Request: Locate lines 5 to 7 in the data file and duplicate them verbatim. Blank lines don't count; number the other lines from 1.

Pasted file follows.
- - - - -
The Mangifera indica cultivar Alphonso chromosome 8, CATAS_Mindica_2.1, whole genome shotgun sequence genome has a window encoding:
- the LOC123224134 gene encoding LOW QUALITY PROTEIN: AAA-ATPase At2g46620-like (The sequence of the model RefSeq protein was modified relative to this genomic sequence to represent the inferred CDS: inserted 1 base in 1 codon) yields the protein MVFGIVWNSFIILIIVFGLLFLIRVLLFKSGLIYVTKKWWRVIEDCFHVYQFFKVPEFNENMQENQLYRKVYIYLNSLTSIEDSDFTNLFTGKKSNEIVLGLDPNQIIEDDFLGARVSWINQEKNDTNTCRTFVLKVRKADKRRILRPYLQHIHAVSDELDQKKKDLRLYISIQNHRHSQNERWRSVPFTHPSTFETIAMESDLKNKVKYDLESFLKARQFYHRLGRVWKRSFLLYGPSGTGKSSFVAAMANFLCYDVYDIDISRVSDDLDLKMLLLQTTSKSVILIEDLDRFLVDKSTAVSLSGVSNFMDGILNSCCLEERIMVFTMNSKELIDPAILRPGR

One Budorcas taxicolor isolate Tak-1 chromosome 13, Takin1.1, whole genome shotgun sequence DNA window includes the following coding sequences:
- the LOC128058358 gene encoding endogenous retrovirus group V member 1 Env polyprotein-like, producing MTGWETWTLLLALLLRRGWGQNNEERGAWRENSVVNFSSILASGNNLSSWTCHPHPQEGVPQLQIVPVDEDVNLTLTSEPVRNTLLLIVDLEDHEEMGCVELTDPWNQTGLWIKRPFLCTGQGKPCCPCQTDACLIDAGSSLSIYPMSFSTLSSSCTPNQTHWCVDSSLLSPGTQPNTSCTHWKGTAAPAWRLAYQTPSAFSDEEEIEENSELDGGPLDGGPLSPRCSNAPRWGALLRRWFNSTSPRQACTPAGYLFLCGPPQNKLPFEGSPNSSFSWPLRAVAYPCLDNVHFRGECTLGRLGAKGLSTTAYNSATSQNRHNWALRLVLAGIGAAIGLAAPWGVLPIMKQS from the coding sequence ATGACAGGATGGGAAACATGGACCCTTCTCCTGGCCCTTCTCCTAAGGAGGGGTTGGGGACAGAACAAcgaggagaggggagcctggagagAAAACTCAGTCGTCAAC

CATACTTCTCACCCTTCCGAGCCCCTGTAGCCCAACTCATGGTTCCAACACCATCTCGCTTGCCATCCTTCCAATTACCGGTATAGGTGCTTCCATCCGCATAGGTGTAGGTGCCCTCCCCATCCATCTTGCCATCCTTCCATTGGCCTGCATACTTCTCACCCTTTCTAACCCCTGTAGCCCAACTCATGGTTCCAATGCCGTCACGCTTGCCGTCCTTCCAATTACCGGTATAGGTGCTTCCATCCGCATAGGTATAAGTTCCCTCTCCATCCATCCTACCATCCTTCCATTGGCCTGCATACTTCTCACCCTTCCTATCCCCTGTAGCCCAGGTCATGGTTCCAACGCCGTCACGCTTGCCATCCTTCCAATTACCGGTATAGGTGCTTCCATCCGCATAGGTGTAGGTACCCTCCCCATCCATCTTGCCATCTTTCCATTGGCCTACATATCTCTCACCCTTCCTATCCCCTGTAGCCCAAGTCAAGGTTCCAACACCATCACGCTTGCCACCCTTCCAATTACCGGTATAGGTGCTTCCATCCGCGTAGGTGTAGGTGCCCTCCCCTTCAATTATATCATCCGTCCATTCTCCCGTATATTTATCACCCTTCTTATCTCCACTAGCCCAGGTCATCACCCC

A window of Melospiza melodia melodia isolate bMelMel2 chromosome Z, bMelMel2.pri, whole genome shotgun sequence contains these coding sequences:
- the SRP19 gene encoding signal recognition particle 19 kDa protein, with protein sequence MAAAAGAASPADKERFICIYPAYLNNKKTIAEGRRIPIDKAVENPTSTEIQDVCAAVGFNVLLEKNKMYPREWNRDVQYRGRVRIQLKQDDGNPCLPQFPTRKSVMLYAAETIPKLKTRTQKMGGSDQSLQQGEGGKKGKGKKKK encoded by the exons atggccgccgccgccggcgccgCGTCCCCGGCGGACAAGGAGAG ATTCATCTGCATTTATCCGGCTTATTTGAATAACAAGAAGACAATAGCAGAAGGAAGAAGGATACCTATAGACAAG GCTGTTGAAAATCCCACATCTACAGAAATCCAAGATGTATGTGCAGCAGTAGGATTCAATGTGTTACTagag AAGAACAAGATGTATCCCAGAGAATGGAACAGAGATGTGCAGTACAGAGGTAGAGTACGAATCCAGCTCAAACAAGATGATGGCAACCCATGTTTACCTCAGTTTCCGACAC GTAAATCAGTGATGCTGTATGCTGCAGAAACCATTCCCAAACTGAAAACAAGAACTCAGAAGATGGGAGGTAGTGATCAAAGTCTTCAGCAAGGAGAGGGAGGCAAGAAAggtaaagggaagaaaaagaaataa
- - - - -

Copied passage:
CATACTTCTCACCCTTCCGAGCCCCTGTAGCCCAACTCATGGTTCCAACACCATCTCGCTTGCCATCCTTCCAATTACCGGTATAGGTGCTTCCATCCGCATAGGTGTAGGTGCCCTCCCCATCCATCTTGCCATCCTTCCATTGGCCTGCATACTTCTCACCCTTTCTAACCCCTGTAGCCCAACTCATGGTTCCAATGCCGTCACGCTTGCCGTCCTTCCAATTACCGGTATAGGTGCTTCCATCCGCATAGGTATAAGTTCCCTCTCCATCCATCCTACCATCCTTCCATTGGCCTGCATACTTCTCACCCTTCCTATCCCCTGTAGCCCAGGTCATGGTTCCAACGCCGTCACGCTTGCCATCCTTCCAATTACCGGTATAGGTGCTTCCATCCGCATAGGTGTAGGTACCCTCCCCATCCATCTTGCCATCTTTCCATTGGCCTACATATCTCTCACCCTTCCTATCCCCTGTAGCCCAAGTCAAGGTTCCAACACCATCACGCTTGCCACCCTTCCAATTACCGGTATAGGTGCTTCCATCCGCGTAGGTGTAGGTGCCCTCCCCTTCAATTATATCATCCGTCCATTCTCCCGTATATTTATCACCCTTCTTATCTCCACTAGCCCAGGTCATCACCCC

A window of Melospiza melodia melodia isolate bMelMel2 chromosome Z, bMelMel2.pri, whole genome shotgun sequence contains these coding sequences:
- the SRP19 gene encoding signal recognition particle 19 kDa protein, with protein sequence MAAAAGAASPADKERFICIYPAYLNNKKTIAEGRRIPIDKAVENPTSTEIQDVCAAVGFNVLLEKNKMYPREWNRDVQYRGRVRIQLKQDDGNPCLPQFPTRKSVMLYAAETIPKLKTRTQKMGGSDQSLQQGEGGKKGKGKKKK encoded by the exons atggccgccgccgccggcgccgCGTCCCCGGCGGACAAGGAGAG ATTCATCTGCATTTATCCGGCTTATTTGAATAACAAGAAGACAATAGCAGAAGGAAGAAGGATACCTATAGACAAG GCTGTTGAAAATCCCACATCTACAGAAATCCAAGATGTATGTGCAGCAGTAGGATTCAATGTGTTACTagag AAGAACAAGATGTATCCCAGAGAATGGAACAGAGATGTGCAGTACAGAGGTAGAGTACGAATCCAGCTCAAACAAGATGATGGCAACCCATGTTTACCTCAGTTTCCGACAC GTAAATCAGTGATGCTGTATGCTGCAGAAACCATTCCCAAACTGAAAACAAGAACTCAGAAGATGGGAGGTAGTGATCAAAGTCTTCAGCAAGGAGAGGGAGGCAAGAAAggtaaagggaagaaaaagaaataa